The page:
300 migrants feared lost in Mediterranean refugee tragedy
UP to 300 people are now unaccounted for after boats carrying migrants sank in the Mediterranean, according to the UN Refugee Agency.
The director of UNHCR Europe director Vincent Cochetel said the incident was a "tragedy on an enormous scale".
Nine survivors brought to the island of Lampedusa by the Italian coast guard are believed to be from West Africa.
Initial reports suggested that at least 29 migrants had died after their dinghy overturned.
The UNHCR said that dinghy was one of four that left Libya at the weekend.
Those rescued yesterday had spent days drifting without food or water in two of the other dinghies - with each said to be carrying more than 100 people.
The survivors said the fourth dinghy disappeared at sea.
Carlotta Sami, a spokeswoman for the UNHCR, said the victims had been "swallowed up by the waves," with the youngest a child of 12.
"This is a tragedy on an enormous scale and a stark reminder that more lives could be lost if those seeking safety are left at the mercy of the sea," Mr Cochetel said in a statement.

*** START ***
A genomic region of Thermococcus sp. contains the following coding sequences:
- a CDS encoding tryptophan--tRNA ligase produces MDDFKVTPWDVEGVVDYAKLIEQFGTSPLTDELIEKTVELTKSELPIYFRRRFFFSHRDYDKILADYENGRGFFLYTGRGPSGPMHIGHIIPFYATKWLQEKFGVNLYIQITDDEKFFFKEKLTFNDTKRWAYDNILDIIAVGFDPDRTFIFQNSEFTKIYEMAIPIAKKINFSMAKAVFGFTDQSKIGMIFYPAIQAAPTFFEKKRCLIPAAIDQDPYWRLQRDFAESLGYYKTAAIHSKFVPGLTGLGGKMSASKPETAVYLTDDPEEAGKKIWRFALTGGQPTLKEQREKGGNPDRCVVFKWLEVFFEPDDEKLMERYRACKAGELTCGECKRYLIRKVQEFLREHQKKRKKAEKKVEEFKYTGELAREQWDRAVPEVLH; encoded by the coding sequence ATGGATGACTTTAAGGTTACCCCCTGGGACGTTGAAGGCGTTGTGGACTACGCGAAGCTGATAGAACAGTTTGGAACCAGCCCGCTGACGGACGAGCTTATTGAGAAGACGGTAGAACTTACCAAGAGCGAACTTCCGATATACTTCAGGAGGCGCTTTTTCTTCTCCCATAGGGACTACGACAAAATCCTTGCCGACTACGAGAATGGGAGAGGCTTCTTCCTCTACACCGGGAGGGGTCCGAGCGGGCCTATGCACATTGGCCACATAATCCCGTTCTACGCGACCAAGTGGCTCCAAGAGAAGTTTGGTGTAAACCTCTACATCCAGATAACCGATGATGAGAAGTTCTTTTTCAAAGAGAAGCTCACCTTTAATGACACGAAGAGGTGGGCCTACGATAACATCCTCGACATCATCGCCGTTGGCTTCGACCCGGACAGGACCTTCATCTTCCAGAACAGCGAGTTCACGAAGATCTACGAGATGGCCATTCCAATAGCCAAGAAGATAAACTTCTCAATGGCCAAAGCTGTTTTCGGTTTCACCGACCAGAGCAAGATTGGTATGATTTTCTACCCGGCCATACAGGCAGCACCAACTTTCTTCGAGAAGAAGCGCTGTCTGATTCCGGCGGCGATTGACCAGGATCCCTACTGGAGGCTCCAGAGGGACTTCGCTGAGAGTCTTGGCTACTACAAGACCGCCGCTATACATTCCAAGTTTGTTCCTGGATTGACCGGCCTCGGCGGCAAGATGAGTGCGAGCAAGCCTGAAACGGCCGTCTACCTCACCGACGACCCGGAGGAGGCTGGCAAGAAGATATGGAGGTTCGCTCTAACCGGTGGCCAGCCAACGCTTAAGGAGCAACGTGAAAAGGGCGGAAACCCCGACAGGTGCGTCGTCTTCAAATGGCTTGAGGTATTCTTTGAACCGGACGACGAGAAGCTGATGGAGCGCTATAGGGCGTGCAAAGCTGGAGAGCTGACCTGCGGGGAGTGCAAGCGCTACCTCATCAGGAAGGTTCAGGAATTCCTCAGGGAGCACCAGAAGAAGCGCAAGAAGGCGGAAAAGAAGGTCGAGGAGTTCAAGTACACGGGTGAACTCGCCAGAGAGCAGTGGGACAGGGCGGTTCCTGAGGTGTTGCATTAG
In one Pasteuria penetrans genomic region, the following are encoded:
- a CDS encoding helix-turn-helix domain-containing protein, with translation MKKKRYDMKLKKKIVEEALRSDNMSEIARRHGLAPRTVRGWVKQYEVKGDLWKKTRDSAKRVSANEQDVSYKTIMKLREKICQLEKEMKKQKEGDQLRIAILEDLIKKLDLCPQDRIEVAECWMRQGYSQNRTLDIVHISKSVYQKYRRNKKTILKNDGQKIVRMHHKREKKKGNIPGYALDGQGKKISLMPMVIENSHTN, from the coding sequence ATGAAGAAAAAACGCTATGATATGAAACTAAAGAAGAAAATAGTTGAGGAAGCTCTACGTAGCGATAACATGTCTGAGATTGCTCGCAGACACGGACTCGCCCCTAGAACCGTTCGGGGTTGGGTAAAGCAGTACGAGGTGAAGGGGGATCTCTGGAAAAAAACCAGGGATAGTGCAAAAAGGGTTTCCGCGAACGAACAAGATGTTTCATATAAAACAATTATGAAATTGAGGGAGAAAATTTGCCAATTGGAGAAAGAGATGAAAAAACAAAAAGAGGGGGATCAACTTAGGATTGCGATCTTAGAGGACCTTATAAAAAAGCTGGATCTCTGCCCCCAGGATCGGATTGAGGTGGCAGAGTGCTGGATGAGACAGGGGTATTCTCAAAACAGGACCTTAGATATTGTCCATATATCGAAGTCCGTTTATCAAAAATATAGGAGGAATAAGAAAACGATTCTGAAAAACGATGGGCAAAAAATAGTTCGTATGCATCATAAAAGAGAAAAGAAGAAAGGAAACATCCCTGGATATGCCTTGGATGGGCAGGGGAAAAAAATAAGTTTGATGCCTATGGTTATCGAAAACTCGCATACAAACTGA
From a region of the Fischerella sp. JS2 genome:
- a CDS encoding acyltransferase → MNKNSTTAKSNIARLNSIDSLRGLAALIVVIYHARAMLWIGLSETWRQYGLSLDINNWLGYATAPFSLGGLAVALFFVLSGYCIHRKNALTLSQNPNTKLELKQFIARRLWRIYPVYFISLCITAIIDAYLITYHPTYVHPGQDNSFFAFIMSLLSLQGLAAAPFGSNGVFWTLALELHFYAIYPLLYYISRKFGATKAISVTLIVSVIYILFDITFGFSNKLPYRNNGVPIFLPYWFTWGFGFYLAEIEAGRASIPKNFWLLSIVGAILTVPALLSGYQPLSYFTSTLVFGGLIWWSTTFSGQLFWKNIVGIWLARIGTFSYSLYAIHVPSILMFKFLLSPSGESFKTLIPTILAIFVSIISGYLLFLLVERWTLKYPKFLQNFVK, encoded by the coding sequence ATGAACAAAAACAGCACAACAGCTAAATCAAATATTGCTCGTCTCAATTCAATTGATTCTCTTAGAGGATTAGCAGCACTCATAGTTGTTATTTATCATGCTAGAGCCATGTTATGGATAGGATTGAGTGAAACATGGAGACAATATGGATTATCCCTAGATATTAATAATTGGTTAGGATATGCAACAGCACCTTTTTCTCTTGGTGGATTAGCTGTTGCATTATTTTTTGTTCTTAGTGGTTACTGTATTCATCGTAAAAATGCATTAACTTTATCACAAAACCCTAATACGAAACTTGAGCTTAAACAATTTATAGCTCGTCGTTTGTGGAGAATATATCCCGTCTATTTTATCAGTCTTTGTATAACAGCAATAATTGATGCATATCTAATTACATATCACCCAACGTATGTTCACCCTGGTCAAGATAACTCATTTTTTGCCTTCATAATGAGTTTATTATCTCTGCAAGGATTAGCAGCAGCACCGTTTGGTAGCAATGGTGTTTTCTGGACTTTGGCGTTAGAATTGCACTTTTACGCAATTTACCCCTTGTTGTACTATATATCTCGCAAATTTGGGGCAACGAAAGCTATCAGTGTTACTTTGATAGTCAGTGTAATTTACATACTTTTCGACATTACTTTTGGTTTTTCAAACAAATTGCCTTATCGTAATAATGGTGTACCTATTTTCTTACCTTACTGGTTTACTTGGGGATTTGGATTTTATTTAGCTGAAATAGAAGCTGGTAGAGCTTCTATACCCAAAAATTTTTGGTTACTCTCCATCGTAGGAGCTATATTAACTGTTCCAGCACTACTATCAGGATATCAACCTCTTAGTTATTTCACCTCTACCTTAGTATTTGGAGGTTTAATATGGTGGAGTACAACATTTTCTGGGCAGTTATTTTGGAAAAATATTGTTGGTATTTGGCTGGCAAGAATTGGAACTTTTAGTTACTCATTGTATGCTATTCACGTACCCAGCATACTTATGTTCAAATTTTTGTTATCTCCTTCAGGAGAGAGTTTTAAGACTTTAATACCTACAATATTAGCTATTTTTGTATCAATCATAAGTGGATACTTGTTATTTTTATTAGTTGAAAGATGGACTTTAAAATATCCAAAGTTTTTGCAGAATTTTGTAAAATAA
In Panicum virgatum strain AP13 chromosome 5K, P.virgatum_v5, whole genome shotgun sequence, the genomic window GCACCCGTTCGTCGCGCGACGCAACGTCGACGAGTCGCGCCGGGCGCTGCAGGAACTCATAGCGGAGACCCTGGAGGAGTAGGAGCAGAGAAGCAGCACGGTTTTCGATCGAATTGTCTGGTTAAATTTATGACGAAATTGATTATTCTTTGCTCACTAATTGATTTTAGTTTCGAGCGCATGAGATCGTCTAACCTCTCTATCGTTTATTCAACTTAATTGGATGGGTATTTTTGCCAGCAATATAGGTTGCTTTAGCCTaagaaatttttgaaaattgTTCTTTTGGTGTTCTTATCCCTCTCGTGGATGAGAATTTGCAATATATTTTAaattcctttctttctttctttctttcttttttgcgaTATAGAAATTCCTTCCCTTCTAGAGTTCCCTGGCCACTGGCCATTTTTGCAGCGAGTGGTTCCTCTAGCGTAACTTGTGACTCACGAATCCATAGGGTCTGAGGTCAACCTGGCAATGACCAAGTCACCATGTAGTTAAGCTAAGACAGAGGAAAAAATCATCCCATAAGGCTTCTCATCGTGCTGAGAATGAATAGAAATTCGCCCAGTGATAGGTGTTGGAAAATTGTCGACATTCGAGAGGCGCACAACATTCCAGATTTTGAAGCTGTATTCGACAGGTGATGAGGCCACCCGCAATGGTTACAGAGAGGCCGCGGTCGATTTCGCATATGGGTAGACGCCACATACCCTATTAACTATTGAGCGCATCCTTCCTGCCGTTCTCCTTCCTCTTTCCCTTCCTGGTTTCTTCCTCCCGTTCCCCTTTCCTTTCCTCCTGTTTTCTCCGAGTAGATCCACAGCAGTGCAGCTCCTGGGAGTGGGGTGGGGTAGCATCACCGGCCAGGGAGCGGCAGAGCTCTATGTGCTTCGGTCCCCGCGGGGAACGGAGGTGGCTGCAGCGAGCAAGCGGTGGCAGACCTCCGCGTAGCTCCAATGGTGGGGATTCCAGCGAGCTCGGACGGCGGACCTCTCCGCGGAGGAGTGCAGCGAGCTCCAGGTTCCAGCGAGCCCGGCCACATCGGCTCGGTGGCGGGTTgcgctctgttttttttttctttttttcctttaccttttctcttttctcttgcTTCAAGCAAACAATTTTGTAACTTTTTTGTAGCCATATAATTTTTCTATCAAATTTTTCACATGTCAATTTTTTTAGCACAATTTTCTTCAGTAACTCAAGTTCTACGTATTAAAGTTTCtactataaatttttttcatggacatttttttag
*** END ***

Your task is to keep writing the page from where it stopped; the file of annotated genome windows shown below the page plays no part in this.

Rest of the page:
The UN said the latest incident should be a message to the European Union that the current search and rescue operation in the Mediterranean was inadequate.
"Europe cannot afford to do too little too late," Mr Cochetel added.
In November, Italy ended an operation known as Mare Nostrum, which was launched in October 2013 in response to a tragedy off Lampedusa in which 366 people died.
The year-long operation was aimed at rescuing seaborne migrants, with Italian vessels looking for ships carrying migrants that may have run into trouble off the Libyan coast.
Late last year, the UNHCR warned that Italy's decision to end its operation in the Mediterranean would almost certainly lead to more deaths.
But other European countries said a rescue service for migrants could encourage them and so the operation was scaled down.
The EU now runs a border control operation, called Triton, which only operates close to Europe's coast and with fewer ships. The UNHCR says almost 3,500 people died attempting to cross the Mediterranean Sea to reach Europe in 2014, making it the world's most dangerous sea crossing for migrants.
A convoy of hearses arrived at the Lampedusa harbour to collect the bodies of the victims.
At least a quarter of those attempting the crossing are thought to be refugees from Syria.
(© Daily Telegraph London)